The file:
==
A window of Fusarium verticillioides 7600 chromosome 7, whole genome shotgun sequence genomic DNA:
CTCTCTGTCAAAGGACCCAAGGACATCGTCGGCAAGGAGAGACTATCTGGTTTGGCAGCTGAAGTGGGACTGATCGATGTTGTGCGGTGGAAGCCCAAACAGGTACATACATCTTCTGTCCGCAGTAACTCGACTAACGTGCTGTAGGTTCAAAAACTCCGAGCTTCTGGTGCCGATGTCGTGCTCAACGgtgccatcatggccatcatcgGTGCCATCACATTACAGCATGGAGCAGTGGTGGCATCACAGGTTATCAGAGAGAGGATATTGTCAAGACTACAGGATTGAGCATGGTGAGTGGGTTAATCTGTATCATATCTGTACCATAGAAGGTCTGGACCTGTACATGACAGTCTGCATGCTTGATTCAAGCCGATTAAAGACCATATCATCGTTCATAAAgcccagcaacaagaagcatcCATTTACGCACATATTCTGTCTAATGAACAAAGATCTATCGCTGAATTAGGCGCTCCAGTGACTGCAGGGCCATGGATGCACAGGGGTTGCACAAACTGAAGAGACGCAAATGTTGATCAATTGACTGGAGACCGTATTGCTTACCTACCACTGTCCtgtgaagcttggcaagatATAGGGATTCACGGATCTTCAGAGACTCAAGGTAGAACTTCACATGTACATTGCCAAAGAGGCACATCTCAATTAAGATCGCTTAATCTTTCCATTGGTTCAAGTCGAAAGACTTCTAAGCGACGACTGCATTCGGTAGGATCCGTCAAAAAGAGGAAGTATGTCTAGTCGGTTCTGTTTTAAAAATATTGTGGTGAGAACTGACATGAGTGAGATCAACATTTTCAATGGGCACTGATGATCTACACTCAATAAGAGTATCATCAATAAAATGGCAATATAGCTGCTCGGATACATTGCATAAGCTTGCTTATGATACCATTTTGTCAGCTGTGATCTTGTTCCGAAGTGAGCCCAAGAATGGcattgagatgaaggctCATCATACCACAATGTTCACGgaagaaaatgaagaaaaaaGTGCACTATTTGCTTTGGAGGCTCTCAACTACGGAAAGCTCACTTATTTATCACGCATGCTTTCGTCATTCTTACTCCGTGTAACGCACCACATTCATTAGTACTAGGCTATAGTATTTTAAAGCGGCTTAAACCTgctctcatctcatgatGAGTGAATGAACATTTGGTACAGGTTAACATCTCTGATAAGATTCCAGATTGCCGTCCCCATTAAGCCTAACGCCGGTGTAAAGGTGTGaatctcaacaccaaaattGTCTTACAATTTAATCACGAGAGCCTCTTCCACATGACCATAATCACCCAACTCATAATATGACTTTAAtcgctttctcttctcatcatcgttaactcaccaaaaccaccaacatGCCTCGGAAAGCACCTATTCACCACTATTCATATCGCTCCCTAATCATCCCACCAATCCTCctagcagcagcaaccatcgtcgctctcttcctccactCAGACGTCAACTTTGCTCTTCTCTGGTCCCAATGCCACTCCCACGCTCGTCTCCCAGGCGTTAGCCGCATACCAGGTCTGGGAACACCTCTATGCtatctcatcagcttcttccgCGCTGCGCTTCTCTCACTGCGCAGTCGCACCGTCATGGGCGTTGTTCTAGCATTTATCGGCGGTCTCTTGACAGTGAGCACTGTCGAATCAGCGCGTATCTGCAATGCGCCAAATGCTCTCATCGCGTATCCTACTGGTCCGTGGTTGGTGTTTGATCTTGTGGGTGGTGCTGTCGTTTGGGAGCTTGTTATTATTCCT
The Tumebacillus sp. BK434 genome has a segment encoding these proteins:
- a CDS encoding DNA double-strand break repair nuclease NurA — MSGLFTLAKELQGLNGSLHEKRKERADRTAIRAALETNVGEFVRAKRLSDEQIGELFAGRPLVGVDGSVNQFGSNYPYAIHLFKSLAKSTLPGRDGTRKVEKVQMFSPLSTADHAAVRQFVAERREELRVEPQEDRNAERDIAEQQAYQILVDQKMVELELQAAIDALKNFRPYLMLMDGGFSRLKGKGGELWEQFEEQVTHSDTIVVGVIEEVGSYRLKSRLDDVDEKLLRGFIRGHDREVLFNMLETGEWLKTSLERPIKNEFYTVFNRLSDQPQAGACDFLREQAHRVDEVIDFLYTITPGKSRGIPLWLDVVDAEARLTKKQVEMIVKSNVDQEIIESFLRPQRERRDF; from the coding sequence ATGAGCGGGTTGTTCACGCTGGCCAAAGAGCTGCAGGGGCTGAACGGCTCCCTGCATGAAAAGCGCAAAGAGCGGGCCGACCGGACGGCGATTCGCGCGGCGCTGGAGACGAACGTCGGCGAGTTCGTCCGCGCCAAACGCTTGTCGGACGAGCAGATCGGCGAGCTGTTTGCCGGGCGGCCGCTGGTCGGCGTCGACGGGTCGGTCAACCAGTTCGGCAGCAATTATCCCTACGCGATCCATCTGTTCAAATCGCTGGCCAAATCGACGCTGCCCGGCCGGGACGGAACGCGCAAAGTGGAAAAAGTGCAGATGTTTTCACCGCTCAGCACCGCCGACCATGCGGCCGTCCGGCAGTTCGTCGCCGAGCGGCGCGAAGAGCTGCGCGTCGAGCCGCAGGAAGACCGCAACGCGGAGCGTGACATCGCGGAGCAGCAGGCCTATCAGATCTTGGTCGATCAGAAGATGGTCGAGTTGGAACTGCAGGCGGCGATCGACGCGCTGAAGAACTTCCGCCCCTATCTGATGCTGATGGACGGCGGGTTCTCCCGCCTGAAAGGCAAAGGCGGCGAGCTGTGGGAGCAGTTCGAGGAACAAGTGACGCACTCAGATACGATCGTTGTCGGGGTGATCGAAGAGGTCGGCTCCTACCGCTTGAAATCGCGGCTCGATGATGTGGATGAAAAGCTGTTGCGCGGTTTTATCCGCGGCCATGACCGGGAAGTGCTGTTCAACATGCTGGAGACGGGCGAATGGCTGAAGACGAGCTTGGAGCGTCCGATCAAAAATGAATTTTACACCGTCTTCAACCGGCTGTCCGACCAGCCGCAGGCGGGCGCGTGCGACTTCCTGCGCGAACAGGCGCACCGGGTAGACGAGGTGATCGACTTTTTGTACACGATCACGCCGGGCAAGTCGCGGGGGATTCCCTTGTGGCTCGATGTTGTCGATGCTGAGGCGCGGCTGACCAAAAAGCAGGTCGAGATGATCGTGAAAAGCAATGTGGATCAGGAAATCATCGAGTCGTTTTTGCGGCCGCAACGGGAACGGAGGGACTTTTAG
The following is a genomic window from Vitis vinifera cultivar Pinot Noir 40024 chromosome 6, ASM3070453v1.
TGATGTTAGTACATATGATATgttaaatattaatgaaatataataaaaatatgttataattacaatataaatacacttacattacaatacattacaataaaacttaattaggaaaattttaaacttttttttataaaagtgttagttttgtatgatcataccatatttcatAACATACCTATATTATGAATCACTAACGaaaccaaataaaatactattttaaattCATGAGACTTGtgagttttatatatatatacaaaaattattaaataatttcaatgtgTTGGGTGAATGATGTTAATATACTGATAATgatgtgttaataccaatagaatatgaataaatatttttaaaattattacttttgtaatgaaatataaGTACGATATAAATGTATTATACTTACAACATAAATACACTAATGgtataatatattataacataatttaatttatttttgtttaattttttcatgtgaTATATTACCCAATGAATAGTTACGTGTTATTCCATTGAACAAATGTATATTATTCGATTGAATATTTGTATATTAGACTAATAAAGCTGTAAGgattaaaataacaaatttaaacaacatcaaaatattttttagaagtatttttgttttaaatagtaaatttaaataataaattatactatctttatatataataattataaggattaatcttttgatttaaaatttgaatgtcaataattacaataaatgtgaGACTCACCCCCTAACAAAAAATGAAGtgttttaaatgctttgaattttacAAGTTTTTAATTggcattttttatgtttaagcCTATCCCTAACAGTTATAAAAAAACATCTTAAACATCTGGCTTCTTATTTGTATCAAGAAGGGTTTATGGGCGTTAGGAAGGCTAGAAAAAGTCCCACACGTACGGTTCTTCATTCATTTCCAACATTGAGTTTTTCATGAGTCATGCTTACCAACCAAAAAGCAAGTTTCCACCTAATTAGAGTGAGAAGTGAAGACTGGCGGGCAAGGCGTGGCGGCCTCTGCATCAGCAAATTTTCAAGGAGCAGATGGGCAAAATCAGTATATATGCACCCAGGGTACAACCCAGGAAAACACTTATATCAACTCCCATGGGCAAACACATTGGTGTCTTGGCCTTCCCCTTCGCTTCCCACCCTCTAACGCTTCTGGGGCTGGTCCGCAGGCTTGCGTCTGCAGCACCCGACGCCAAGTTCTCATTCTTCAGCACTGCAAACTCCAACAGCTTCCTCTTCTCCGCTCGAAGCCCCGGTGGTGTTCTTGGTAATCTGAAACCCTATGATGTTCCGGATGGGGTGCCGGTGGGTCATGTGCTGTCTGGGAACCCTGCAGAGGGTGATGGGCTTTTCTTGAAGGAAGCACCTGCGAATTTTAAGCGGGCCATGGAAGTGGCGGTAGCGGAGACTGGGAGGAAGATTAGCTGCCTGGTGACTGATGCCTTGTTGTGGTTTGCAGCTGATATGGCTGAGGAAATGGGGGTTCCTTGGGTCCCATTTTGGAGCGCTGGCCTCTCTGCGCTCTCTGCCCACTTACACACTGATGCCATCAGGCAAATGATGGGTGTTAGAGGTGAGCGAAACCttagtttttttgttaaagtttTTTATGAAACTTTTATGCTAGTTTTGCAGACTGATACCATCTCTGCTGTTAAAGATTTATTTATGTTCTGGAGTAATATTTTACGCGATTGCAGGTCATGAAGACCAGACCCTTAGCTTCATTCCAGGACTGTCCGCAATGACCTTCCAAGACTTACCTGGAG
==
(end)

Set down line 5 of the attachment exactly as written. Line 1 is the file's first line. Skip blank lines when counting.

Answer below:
The following is a genomic window from Vitis vinifera cultivar Pinot Noir 40024 chromosome 6, ASM3070453v1.